How to determine best distance from lands

Discussion in 'Reloading' started by fireroad, Aug 25, 2009.

  1. fireroad

    fireroad Well-Known Member

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    I recently read a post on this forum (or possably another one) where someone described a good technique for determining the best distance from seating the bullet off the lands. Basically, they said to take the bullet and powder you plan on working with and load it at the minimum recomended load. I believe he said start with the bullet .005 off the lands, then decrease the length until you find the group that shoots the best. When you have done that then start working increasing the powder until you achieved your desired results.


    Do these numbers sound right to you guys...starting at .005 and working closer? Would there be any reason to start out farther or go out farther?
     

  2. boomtube

    boomtube Well-Known Member

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    The numbers are okay, but work further off the lands, not closer.
     

  3. fireroad

    fireroad Well-Known Member

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    Intersting, I always thought the ideal distance from the lands was somewhere between .002 and .005, but you're saying it should be .005 or greater (.006, .007, etc)?
     
  4. trebark

    trebark Well-Known Member

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  5. fireroad

    fireroad Well-Known Member

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    Thanks 280fan (my favorite cartridge as well). My numbers where way off, I should have said adjust by increments of .002 to .005, not that actual distance from the lands. I'm guessing the berger method will work with any bullet brand?
     
  6. woods

    woods Well-Known Member

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    IMO you are still a decimal place off. Certainly it is OK to start at .005" off the lands but you will not see any significant change in group size when moving only .002" at a time unless you do a LOT of shooting. A more normal change in seating depth when looking for a seating depth would be .02" at a time. For instance .005" off, then .025" off, .045" off etc. Or at least vary it by .01" at a time.

    Many bullets, especially the Barnes copper bullets, need to be started at .05" off and never get closer than .03" off. You will have a hard time regulating the seating depth to have a variance of less than .005" from bullet to bullet, much less .002".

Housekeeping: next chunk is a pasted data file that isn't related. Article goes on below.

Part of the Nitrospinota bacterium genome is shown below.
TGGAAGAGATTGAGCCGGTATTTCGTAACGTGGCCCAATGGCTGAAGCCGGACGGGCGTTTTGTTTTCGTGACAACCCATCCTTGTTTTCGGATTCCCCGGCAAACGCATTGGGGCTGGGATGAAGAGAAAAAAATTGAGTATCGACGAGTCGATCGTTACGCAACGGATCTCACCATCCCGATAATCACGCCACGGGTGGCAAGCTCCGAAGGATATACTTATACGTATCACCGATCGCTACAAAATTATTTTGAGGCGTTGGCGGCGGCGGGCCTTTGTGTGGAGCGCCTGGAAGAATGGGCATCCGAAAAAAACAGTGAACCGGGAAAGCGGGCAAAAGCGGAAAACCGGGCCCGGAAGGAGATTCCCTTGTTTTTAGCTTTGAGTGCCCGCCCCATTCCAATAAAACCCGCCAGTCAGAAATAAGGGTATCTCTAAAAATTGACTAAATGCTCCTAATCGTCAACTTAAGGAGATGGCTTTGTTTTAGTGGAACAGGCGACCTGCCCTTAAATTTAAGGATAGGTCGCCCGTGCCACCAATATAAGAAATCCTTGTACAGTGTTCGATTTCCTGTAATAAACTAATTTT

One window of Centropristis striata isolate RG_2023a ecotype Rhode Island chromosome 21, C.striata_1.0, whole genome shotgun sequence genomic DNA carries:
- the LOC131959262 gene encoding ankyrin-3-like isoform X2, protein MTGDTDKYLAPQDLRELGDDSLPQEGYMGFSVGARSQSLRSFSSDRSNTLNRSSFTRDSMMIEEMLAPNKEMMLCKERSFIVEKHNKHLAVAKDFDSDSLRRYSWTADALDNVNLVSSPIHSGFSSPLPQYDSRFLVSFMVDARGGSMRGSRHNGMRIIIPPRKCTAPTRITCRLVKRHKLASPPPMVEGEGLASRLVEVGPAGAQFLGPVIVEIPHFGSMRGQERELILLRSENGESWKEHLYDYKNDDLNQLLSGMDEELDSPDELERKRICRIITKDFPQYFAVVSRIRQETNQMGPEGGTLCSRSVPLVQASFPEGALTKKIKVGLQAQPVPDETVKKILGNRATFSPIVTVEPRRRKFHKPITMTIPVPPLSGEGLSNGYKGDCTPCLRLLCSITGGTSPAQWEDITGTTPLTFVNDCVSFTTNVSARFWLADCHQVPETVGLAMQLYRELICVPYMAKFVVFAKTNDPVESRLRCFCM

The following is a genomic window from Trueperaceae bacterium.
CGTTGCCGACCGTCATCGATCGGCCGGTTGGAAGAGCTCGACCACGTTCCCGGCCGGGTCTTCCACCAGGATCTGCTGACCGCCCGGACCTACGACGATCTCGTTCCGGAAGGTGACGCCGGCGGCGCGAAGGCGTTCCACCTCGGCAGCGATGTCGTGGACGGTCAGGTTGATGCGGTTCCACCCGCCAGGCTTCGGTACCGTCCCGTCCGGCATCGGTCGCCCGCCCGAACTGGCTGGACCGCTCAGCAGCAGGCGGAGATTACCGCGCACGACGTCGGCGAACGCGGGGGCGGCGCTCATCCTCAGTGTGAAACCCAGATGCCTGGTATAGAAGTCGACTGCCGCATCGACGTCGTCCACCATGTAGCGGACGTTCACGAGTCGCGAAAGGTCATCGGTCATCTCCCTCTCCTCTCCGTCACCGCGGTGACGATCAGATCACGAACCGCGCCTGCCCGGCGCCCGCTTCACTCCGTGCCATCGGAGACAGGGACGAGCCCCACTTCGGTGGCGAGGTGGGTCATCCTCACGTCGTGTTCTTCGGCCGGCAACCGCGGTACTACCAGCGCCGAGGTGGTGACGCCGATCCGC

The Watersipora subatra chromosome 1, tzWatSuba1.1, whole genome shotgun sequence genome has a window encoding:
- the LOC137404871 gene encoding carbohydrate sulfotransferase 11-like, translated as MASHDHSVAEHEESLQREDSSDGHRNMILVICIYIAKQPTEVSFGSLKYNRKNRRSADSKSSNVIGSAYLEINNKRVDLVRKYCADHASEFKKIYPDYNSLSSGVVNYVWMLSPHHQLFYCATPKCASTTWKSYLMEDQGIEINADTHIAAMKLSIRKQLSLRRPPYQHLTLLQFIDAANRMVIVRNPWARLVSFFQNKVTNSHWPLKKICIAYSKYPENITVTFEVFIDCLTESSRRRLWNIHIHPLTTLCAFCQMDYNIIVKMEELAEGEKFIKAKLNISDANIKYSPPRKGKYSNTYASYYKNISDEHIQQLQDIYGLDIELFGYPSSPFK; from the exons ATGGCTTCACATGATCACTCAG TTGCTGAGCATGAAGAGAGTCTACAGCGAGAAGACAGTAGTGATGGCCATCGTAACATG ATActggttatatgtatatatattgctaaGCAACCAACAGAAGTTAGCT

IME when you get closer to the lands than .02" then you need to get absolute control of seating depth by consistant inside neck dimensions and bullet grip and by using a very good competition seater. I have yet to find a rifle where you could not find a good load by starting at .02" off and then finding the powder and powder weight the rifle prefers. Some rifles like Weatherby's and RUM's can be very accurate even when seated .275" off the lands.
     
  7. boomtube

    boomtube Well-Known Member

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    Seating at or into the lands, or even close, is a BR techique. But their rifles and their cases and their bullets are different from ours, so are the techniques needed. Attempts to use BR methods for our stuff is a mistake.

    The BR concept of seating close has been repeated so often it has taken on a "conventional wisdom" life of its own but is badly misapplied for the rest of us. It's primary purpose was/is to retard bullet movement and improve ignition/burn with softly held bullets, but common "logic" got around to saying it helped center bullets into the bore. There is no data I'm aware of to support that to be true in our loosely chambered store bought rifles. So, I wish we could drive a stake in that idea's heart and get rid of it completly, 'cause it's NOT true for factory rifles - or very rarely so - and it's not needed with our high bullet seating tension!
     
    Last edited: Aug 27, 2009
  8. cstilt

    cstilt Well-Known Member

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    I just loaded up several rounds using the article that 280fan posted. If all goes well, should be trying them out tomorrow. Hardest part for me being new to reloading was finding exactly how far to seat the bullets to touch the lands. My loads tonight didn't start touching the lands, just needed to know for a reference.

    To find the touching lands point I made a slit on each side of the case neck and inserted a bullet seated way too long. Then put a drop of oil on the ogive of the bullet to help keep it from sticking. I did that 3-5 times on 5 different bullets to get a good average. Then used that as my max distance with that bullet. After that I checked to see if that length would cycle through the magazine. Oddly, I tried using a marker to coat a bullet to start but it gave different readings compared to bare bullets.

    boomtube, where in NC are you? I just moved to TN and am taking up LR hunting (3-400 yards for me) and would like to know where I could practice at some extended ranges. Farthest near me here in Johnson City TN is 300 yards and you have to be a member to the club.